IRVING, Texas -- Jordan Spieth wasn't sure what par was at his hometown AT&T Byron Nelson and thinks it actually might have helped him through some frustrating early holes.
There's a reason the Masters champion was uncertain -- overnight rain turned one of the signature par 4s at the saturated TPC Four Seasons into a pitch-and-putt par 3 at 105 yards for the second round Friday.
Spieth had a birdie 2 along with most players within three shots of second-round leaders Steven Bowditch, Jon Curran and Texan Jimmy Walker. Gary Woodland had a hole-in-one when it was still possible that the easy wedge over a pond would play as a par 4, before tour officials made the switch.
"I was able to fire at more pins, not really worry about anybody else," said Spieth, who shot 64 -- 5 under because par became 69 to put him at 6 under for the tournament. "Really actually helped because I didn't know what score I was at when it's a par 4, 4 par, par 3, don't really know what it's at."
Walker, who won the Texas Open not far from home in San Antonio in March, finished with a par at 18 just before play was halted by darkness. He had a 66 to reach 9 under.
There were 33 players on the course after the start was delayed three hours.
"I got little kids," said Walker, a five-time winner who is second to Spieth in FedEx Cup points. "We didn't want to have to get up earlier again and go do that."
Bowditch, the first-round leader, shot 68 with seven birdies and six bogeys. Curran matched the day's low round at 63. All three were at 130 with the two-round par total at 139 instead of 140. Cameron Percy was a shot back after an eagle at the par-5 seventh for a 64.
Defending champion Brendon Todd shot 68 and was 1 over for the tournament with the projected cut at 1-under 138.
The fairway at the normally 406-yard 14th was deemed unplayable in the landing area after 5 inches of rain fell starting about midnight, pushing the total to about 17 inches in less than three weeks at the Four Seasons course. Texas officials have declared May the wettest month in the state's history.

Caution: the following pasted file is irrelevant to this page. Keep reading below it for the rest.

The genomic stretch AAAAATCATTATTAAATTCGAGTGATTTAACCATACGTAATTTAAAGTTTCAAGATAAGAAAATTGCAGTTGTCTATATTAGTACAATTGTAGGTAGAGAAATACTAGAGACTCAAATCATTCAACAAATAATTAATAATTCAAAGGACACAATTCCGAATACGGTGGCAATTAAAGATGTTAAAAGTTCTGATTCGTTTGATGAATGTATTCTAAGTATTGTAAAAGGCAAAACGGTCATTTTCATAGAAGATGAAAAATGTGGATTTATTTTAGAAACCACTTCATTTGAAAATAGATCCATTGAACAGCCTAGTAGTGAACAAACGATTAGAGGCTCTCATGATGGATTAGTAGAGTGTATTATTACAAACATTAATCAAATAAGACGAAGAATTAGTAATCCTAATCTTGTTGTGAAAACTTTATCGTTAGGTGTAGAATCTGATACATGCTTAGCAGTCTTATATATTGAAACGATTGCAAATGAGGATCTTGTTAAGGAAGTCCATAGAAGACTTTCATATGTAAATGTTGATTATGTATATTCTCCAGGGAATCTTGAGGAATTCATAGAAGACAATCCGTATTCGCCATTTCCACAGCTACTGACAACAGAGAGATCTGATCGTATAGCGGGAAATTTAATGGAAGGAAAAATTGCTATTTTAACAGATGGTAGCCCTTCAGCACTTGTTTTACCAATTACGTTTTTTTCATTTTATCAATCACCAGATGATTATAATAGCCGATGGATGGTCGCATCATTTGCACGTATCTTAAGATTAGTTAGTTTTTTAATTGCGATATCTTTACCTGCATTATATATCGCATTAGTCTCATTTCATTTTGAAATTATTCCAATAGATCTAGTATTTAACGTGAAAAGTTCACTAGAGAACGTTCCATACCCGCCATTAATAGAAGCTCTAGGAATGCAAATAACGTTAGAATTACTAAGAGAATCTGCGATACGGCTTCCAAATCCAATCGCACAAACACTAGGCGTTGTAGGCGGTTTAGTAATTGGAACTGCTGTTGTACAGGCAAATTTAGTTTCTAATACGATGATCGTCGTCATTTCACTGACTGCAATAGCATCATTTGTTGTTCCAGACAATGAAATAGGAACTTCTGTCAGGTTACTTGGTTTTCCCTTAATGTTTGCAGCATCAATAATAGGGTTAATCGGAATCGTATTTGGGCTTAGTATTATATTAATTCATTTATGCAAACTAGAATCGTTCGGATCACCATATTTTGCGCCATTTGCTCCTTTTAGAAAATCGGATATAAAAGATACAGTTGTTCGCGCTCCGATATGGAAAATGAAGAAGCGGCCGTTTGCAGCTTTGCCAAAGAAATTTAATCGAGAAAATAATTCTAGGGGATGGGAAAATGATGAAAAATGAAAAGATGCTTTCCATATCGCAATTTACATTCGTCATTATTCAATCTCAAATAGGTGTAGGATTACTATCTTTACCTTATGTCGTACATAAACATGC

Muddy footprints marked the area where a dip in the fairway funneled down to a rain-swollen canal off to the right. Standing water covered the ground under some trees, about the same spot where Spieth chipped out in Thursday's first round and ended up with a bogey.
The temporary tee box was on the fairway side of a pond that wraps around the left side of the green. Tour officials believe it was the first such alteration since the 2005 WGC-Match Play Championship, when flooding at La Costa in Carlsbad, California, temporarily turned a 467-yard par 4 into a 162-yard par 3.
"It was really tricky," said the 21-year-old Spieth, who birdied his final three holes at Nos. 7-9. "We get up there and it's 105 yards, but it's off a steep upslope and really muddy. I don't think we'll see that, if ever, again, something like that."
Curran, a 28-year-old rookie looking for his first PGA Tour win, shot 29 starting on the back nine, with the same boost as others on the 300-yard head start at 14. He had bogeys on the first and sixth holes to prevent a serious run at a 59 -- with an asterisk of course.
Percy, a fellow Australian with Bowditch, played the 14th while going 5 under through his first 10 holes. He shared fourth with Dallas resident Ryan Palmer (66).
"I quite enjoy it. I love that tee shot," said Percy, who turned 41 this month and has never won on the PGA Tour. "Happy to get out there and drop it at 105 yards. I got up and down, so that was nice."
"I would have counted those as 1-under par 4," said Kelly, who had the last of his three tour wins in 2009. "That's all I got to say."
There's another strong chance of overnight storms into Saturday, but the forecast improves considerably later in the day and into Sunday. Workers spent about six hours getting the course ready starting around 4 a.m. Friday and might have to do it again.
"They've probably not really enjoyed each night for the last month or two months," said Spieth, who finished 16th in his first pro tournament as a 16-year-old amateur at the Nelson five years ago. "But hats off to them and hopefully they can catch a break now."
And the players can know what par is.